Inclusive education for a united Pakistan.

The progressive element in our educational content has been missing for too long and it is time to try and change that

Purniya Awan May 31, 2023

It’s not often that I get the chance to applaud something positive happening in this country, so I get immensely excited when that moment finally arrives. Though the positives are always less in number, it is only fair to talk about them with full force.

After the massive debate on the Single National Curriculum (SNC) and the uncertainty towards whether this new system of education would do justice to students and schools across all spectrums in the country, Sindh, in October 2022, took an imperative step towards ensuring a more inclusive version of the same. For the first time in history, Sindh will now incorporate seven religious education courses within its newly termed “National Curriculum of Pakistan” (NCP) instead of the SNC. The National Book Foundation (NBF) is to publish textbooks on Hinduism, Sikhism, Christianity, Bahai, Zoroastrianism, Kalasha and Buddhism.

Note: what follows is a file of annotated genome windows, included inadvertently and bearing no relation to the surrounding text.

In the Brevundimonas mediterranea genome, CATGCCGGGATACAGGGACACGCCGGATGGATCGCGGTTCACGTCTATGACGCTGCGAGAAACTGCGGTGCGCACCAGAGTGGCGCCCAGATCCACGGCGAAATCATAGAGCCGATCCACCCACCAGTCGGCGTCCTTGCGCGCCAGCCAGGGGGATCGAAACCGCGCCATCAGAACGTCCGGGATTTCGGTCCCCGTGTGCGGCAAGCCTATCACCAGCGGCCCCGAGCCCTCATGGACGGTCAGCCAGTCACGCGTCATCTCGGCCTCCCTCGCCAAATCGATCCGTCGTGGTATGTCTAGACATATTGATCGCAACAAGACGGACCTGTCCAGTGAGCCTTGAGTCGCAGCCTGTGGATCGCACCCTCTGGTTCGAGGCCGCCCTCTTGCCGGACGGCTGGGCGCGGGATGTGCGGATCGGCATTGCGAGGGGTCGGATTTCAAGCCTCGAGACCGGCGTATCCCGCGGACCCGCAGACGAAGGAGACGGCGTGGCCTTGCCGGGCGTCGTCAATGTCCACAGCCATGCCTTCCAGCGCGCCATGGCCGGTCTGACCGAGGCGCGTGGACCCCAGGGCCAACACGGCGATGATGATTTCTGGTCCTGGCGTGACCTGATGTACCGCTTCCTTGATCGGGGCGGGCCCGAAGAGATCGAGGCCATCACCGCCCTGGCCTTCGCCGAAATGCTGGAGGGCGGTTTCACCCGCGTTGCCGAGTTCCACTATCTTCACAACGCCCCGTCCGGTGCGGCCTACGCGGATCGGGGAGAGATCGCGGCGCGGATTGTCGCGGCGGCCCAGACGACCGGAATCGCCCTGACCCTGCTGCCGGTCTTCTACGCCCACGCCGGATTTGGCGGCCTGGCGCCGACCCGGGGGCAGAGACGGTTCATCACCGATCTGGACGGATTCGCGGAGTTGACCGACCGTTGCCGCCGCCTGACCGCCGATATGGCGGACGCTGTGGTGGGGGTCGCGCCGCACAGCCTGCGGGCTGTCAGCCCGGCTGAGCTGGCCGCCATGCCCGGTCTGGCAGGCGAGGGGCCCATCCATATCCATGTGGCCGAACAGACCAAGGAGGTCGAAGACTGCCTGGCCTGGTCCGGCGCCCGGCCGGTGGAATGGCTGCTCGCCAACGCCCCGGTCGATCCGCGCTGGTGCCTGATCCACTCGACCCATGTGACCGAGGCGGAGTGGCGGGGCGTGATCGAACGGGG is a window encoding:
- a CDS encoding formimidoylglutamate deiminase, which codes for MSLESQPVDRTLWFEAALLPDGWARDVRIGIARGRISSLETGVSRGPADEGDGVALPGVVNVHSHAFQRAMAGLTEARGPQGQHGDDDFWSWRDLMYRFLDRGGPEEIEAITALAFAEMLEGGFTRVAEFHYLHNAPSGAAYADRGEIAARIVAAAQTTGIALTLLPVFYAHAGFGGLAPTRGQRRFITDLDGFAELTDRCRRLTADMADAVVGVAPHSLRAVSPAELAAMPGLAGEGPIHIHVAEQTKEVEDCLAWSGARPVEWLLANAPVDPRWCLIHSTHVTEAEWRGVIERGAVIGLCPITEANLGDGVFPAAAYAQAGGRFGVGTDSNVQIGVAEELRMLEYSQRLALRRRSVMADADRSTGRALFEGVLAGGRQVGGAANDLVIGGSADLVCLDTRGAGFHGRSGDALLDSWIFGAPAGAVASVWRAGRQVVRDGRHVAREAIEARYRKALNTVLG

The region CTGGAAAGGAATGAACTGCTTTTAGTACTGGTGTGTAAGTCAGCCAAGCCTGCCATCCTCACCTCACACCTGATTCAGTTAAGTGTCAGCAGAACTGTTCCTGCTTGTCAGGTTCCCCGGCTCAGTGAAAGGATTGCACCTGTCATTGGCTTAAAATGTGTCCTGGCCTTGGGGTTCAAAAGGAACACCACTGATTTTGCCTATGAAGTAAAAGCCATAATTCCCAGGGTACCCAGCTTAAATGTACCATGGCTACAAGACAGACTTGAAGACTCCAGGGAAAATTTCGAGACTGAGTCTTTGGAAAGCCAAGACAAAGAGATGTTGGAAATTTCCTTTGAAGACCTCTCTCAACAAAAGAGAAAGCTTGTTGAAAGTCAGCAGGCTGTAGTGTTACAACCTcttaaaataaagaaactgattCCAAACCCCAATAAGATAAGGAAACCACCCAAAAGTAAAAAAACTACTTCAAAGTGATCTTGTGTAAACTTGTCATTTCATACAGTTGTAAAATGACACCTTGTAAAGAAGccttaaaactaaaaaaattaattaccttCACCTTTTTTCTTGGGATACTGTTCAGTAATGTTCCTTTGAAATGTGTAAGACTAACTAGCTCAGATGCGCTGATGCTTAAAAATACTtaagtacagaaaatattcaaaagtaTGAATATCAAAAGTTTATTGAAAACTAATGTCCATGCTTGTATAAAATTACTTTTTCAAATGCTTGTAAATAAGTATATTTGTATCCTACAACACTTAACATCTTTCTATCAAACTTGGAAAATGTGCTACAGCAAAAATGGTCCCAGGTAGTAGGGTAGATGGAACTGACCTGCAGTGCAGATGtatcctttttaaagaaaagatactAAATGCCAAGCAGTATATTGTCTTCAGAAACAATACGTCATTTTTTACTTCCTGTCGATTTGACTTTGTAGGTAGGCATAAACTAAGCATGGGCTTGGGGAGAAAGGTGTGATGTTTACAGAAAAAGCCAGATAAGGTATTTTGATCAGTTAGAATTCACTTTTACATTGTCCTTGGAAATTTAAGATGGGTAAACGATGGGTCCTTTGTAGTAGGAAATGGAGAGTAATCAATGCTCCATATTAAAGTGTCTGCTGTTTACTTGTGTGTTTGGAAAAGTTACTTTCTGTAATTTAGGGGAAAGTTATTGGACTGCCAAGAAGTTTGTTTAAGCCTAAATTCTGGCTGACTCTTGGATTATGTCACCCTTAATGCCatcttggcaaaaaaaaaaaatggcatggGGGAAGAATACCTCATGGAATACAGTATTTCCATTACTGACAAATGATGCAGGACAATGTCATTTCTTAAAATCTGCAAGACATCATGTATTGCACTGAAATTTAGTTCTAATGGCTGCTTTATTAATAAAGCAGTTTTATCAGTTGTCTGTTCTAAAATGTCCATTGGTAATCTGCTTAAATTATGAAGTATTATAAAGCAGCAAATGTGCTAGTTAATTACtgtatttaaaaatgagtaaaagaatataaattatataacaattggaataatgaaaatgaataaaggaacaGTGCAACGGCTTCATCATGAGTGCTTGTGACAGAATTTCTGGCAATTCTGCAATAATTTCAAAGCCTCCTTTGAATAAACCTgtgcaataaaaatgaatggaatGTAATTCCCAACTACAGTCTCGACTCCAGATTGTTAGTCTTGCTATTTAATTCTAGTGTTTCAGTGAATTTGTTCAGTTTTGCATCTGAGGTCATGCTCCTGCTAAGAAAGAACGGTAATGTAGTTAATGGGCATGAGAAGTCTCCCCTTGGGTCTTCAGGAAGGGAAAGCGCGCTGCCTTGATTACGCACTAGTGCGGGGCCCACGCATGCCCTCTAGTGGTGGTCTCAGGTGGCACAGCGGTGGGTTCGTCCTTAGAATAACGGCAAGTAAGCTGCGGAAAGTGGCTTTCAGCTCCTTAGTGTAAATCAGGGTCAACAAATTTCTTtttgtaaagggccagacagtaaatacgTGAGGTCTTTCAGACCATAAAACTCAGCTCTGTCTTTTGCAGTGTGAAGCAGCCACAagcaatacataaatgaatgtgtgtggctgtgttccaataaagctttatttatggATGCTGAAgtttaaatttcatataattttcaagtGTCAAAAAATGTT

The theoretical aspect of this development seems a rather inviting one indeed. Federal Minister of Education Rana Tanveer Hussain, in collaboration with Sindh Minister for Education Syed Sardar Ali Shah, has realised the importance of acknowledging the right of children belonging to different faiths to learn about their respective religions and of their fellow classmates. In my opinion, there hasn’t been a more sensitive decision made especially when it comes to incorporating essential educational content in schools for the minority groups, who exist and deserve equal respect and representation, but sadly are the ones who are constantly targeted and not given their due rights.

Considering other bleak updates coming from Sindh, including the recent floods, this news, which essentially honours one part of the 18th Amendment of the Pakistani Constitution, is a great addition to Sindh’s educational system. The 18th Amendment constitutes the,